Cigna expects more jobs in Pittsburgh area
Cigna Corp. expects to grow its employment in the Pittsburgh area by more than 10 percent as its national health-insurance membership increases.
The Bloomfield, Conn.-based company plans to hire 150 people for management, training and customer service positions at its offices in North Fayette.
It employs about 1,400 people in the Pittsburgh region in health coaching and customer service who work with members across the country.
Julia Huggins, president of Cigna's Pennsylvania business, said employer groups are switching to Cigna to take advantage of its focus on employee health and wellness.
“Our clients are viewing health and wellness as an extremely important investment, and that's where Cigna excels,” she said.
Cigna had 14.3 million health insurance members as of Sept. 30, up from 13.97 million a year earlier, according to the company's most recent financial report. Revenue in the July-September quarter was $8.1 billion, up 10 percent from the same period last year.
In addition to growth in its commercial business, Cigna is projecting growth in 2015 when it expects to begin offering health plans to individuals in more states under the Affordable Care Act, commonly known as Obamacare.
“We view the Affordable Care Act as opening up opportunities for Cigna in segments we haven't been active in, in the past,” Huggins said.
The company is offering plans for individuals on Obamacare websites in five states: Arizona, Colorado, Florida, Tennessee and Texas.
Early next year, the company expects to announce additional states where it will offer Obamacare plans, Huggins said.
Alex Nixon is a staff writer for Trib Total Media. He can be reached at 412-320-7928 or firstname.lastname@example.org.
Add Alex Nixon to your Google+ circles.
Show commenting policy
TribLive commenting policy
You are solely responsible for your comments and by using TribLive.com you agree to our Terms of Service.
We moderate comments. Our goal is to provide substantive commentary for a general readership. By screening submissions, we provide a space where readers can share intelligent and informed commentary that enhances the quality of our news and information.
While most comments will be posted if they are on-topic and not abusive, moderating decisions are subjective. We will make them as carefully and consistently as we can. Because of the volume of reader comments, we cannot review individual moderation decisions with readers.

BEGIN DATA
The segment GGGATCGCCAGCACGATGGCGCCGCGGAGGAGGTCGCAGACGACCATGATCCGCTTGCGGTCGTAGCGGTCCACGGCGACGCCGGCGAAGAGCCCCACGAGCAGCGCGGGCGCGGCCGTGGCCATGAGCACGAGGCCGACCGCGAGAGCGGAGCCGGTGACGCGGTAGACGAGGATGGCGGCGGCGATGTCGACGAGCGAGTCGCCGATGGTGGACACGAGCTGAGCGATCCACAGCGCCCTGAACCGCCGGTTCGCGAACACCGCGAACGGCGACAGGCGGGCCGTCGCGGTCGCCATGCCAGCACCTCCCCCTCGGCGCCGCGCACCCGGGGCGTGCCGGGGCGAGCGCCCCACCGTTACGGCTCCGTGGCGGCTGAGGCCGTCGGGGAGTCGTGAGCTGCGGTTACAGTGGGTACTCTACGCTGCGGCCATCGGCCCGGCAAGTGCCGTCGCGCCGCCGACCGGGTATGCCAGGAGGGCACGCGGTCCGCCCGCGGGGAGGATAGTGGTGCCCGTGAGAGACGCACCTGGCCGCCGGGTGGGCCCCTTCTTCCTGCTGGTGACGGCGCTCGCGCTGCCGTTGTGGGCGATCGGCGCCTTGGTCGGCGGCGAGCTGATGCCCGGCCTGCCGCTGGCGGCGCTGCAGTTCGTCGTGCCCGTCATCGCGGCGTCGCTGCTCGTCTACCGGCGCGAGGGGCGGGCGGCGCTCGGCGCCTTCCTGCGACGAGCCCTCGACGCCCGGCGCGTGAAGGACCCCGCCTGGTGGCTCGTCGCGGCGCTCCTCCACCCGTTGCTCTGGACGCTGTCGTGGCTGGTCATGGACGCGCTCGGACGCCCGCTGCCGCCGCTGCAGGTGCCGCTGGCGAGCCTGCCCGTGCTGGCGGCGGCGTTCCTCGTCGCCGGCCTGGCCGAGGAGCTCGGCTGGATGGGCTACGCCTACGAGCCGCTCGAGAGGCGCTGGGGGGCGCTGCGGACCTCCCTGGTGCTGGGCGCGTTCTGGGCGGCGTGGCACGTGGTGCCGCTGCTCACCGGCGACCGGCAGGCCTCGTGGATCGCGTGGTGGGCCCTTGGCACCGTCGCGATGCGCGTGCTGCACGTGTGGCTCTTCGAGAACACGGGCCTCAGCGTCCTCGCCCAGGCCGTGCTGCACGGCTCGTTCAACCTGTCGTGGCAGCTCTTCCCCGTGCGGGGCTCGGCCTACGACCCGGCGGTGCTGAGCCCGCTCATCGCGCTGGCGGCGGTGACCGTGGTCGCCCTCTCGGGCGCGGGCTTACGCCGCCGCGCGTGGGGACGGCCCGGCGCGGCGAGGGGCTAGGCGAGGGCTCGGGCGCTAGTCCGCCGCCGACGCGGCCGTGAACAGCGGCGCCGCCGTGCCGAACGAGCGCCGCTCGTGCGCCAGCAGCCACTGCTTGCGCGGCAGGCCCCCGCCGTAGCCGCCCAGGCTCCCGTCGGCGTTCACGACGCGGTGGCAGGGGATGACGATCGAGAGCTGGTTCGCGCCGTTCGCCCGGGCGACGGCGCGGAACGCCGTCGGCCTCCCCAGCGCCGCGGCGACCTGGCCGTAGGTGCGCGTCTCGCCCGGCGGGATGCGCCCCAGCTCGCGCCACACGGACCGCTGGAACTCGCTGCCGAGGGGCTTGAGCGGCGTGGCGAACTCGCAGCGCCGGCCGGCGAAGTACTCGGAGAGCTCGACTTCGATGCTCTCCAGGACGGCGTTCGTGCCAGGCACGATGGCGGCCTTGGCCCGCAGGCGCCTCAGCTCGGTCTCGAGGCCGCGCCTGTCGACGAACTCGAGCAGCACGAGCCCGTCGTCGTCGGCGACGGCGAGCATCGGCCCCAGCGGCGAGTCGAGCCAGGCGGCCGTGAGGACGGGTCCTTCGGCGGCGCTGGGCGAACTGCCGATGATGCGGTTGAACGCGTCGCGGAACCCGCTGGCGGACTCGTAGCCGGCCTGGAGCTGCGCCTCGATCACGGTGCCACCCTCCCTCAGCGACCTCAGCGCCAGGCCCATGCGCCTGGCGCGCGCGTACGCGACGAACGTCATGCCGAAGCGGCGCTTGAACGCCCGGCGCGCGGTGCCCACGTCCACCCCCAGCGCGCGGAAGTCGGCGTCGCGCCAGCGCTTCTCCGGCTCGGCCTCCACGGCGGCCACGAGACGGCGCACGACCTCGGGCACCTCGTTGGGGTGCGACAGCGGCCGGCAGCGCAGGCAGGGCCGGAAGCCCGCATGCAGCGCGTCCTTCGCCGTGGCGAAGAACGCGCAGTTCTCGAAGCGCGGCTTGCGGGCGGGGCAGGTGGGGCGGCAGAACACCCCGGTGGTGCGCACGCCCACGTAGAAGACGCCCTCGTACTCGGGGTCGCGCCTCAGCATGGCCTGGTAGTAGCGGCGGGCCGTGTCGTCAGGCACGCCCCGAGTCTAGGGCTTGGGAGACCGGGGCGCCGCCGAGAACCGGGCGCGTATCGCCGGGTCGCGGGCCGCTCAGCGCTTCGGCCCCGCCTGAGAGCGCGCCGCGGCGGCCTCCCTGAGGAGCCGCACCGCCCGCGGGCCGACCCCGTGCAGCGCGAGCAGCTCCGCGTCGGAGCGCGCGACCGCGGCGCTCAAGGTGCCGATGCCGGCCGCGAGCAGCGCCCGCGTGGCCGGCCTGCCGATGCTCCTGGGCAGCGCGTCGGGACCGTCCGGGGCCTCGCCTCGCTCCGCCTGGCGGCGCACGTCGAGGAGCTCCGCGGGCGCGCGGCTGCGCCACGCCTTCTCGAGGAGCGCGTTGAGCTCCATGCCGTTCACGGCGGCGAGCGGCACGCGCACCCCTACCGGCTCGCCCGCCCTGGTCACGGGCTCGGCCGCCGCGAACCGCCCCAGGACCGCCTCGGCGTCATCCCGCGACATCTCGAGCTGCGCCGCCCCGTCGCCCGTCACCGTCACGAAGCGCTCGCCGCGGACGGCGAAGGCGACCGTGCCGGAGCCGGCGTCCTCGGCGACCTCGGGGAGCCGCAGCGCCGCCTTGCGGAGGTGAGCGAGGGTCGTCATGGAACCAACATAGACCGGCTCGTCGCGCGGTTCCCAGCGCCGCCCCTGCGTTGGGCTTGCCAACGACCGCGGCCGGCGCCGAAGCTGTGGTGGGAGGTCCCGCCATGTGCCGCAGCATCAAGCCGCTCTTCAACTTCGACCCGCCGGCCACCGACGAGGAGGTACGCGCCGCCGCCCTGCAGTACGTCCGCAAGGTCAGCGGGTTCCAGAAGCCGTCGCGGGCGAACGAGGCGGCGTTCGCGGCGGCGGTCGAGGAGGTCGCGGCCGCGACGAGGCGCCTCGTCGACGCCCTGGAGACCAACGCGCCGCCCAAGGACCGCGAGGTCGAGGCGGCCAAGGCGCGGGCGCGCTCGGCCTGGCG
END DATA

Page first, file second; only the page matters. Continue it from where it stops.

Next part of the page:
We value thoughtful comments representing a range of views that make their point quickly and politely. We make an effort to protect discussions from repeated comments either by the same reader or different readers.
We follow the same standards for taste as the daily newspaper. A few things we won't tolerate: personal attacks, obscenity, vulgarity, profanity (including expletives and letters followed by dashes), commercial promotion, impersonations, incoherence, proselytizing and SHOUTING. Don't include URLs to Web sites.
We do not edit comments. They are either approved or deleted. We reserve the right to edit a comment that is quoted or excerpted in an article. In this case, we may fix spelling and punctuation.
We welcome strong opinions and criticism of our work, but we don't want comments to become bogged down with discussions of our policies and we will moderate accordingly.
We appreciate it when readers and people quoted in articles or blog posts point out errors of fact or emphasis and will investigate all assertions. But these suggestions should be sent via e-mail. To avoid distracting other readers, we won't publish comments that suggest a correction. Instead, corrections will be made in a blog post or in an article.
- EPA failing to stop natural gas pipeline leaks, internal watchdog says
- Export-Import Bank in dispute in Congress
- Retailer rolls dice on TargetExpress
- Plug-in Accord makes gas station visits rare
- Russian consumer watchdog targets McDonald’s items
- JetBlue considers charging for first checked bag
- Car dealers find silver lining in cloud of vehicle recalls
- Citizens Bank parent says 6-month profit doubles
- Latrobe’s Ci Medical Technologies transforms to medical device business
- Economists cite signs of strength
- Engine that quits a mystery